Living below in this old sinful world
Hardly a comfort can afford
Striving alone to face temptation so
Where could I go but to the Lord
Where could I go oh where could I go
Seeking the refuge for my soul
Needing a friend to save me in the end
Where could I go but to the Lord

To get acquainted with suffering seems to be a silly topic for anyone who has lived on this earth. Suffering surrounds us and many times overtakes us. However, in order for us to endure suffering, we must achieve a better understanding of what we are discussing and experiencing.

Who Suffers?
Suffering is perhaps the most common of human experiences. In Genesis 25:22-26 we see Jacob and Esau struggling together in the womb. Their struggle continued throughout their lives and even in the present day by their offspring. Job 14:1 tells us that “man who is born of woman is few of days and full of trouble.” Ecclesiastes 9:3 sums up our predicament: “This is an evil that is done under the sun, that the same event happens to all. Also, the hearts of the children of man are full of evil, and madness is in their hearts while they live, and after that they go to the dead.” Everyone has pain. Everyone has problems. Everyone hurts.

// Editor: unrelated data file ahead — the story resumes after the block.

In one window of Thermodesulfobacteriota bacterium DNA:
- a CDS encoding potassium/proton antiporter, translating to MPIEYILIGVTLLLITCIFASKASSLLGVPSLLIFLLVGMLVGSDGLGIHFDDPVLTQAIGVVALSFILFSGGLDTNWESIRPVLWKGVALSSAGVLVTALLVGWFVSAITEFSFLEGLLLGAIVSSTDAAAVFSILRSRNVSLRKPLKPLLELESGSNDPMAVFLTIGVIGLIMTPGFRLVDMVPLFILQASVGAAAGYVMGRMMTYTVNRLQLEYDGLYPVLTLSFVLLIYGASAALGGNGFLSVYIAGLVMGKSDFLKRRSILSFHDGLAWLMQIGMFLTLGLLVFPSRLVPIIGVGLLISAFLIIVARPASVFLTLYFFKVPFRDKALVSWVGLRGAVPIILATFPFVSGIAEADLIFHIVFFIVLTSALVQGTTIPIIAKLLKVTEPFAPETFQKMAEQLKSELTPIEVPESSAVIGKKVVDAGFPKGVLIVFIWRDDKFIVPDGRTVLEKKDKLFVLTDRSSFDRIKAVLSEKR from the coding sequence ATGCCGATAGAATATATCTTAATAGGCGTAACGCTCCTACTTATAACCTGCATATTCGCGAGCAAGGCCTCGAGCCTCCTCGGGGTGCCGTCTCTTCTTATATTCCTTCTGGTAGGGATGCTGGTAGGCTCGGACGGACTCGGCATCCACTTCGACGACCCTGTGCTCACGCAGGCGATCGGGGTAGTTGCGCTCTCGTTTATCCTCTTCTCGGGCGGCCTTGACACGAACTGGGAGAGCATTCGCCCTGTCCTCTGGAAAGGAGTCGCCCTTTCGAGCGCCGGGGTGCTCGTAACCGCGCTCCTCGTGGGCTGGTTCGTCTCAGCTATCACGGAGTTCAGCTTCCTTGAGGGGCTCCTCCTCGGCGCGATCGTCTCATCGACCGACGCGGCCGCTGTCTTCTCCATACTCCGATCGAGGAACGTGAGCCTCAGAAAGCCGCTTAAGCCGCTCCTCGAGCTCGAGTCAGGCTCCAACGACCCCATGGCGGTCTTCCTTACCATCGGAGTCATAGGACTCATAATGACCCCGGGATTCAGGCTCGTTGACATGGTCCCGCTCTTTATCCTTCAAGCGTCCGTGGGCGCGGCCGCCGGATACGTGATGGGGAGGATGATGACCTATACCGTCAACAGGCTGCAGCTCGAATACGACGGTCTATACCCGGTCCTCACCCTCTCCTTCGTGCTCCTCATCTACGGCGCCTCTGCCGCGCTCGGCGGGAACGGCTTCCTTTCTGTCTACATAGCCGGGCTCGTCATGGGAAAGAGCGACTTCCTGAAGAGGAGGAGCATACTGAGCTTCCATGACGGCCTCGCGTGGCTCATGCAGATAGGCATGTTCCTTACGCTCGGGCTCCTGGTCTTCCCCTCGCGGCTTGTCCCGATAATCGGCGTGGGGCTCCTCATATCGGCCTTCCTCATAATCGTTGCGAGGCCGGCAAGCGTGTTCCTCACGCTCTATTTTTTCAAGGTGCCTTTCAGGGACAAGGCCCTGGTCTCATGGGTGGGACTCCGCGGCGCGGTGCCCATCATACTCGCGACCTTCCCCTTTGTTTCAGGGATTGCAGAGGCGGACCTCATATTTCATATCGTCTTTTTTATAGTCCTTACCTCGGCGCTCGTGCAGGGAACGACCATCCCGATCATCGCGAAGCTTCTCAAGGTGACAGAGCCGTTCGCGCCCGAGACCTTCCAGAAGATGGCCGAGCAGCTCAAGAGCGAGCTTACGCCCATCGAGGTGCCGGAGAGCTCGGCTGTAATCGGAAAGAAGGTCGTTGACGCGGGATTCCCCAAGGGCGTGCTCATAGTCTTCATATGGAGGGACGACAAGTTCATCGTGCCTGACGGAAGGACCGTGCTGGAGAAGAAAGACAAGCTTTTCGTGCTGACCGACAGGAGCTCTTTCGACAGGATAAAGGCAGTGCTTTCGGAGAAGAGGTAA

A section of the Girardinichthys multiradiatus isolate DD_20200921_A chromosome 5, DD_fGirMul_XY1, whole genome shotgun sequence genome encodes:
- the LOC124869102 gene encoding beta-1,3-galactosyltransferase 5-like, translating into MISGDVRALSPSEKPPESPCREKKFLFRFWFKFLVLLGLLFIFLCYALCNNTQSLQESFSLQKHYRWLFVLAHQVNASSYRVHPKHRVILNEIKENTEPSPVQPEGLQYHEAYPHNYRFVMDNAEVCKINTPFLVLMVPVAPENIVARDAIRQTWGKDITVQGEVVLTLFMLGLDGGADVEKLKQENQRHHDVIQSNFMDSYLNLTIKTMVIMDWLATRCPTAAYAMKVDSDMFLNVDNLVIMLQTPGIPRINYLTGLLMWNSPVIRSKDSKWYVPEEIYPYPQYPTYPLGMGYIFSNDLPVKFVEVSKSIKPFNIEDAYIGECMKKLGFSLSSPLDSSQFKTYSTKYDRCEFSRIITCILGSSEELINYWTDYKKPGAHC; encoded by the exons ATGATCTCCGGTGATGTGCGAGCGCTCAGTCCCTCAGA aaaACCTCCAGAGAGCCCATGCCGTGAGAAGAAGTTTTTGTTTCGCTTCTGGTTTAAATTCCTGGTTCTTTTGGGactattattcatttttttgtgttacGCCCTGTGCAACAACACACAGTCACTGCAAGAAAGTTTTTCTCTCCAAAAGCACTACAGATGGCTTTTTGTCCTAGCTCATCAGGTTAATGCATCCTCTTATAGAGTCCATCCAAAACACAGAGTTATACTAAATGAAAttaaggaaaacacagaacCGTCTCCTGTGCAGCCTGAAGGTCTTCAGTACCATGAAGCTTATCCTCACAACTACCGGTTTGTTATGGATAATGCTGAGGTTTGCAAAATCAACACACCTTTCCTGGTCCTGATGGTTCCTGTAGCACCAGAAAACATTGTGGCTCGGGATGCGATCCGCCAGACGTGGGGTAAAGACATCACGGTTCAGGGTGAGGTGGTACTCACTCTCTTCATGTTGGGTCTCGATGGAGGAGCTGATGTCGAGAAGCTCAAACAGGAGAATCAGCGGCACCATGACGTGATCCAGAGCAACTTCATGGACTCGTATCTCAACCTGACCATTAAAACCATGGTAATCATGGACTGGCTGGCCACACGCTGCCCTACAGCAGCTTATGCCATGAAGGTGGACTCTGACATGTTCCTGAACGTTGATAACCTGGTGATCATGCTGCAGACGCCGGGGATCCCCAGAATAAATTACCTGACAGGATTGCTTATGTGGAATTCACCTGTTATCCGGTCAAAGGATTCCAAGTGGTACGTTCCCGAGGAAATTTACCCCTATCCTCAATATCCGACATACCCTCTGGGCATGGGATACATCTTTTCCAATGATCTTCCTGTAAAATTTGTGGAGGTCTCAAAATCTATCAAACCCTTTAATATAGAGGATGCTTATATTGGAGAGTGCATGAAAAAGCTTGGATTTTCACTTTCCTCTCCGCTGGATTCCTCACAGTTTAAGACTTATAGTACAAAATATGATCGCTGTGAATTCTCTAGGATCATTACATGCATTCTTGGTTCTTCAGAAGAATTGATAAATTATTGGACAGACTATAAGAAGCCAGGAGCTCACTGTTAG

What is Suffering?
The definition of suffering is more complex than it may first appear. The word “suffer” usually refers to enduring something determined to be unenjoyable. It is the experience of a negative sensation. Not every negative sensation is undesirable. Without some negative sensation, we would not know if we were hurting ourselves, we would not know if something was hurting us, and we would not be able to maintain our regular bodily functions.
The Bible’s opening chapters reveal various degrees and types of suffering. Genesis 2:15 tells us “the Lord God took the man and put him in the garden of Eden to work it and keep it.” Without some capability of suffering and pain sensations, Adam would not have been able to work without hurting himself and would not have enjoyed the blessings of a “hard days work.” Isn’t it possible that Adam experienced some frustration by not being allowed to eat of the forbidden fruit (Genesis 2:17)? Genesis 2:20 records Adam’s recognition that there was not a helper suitable for him in all of creation. Surely this would have caused some emotional hurt. However, this experience would also help Adam to appreciate Eve (Gen. 2:18).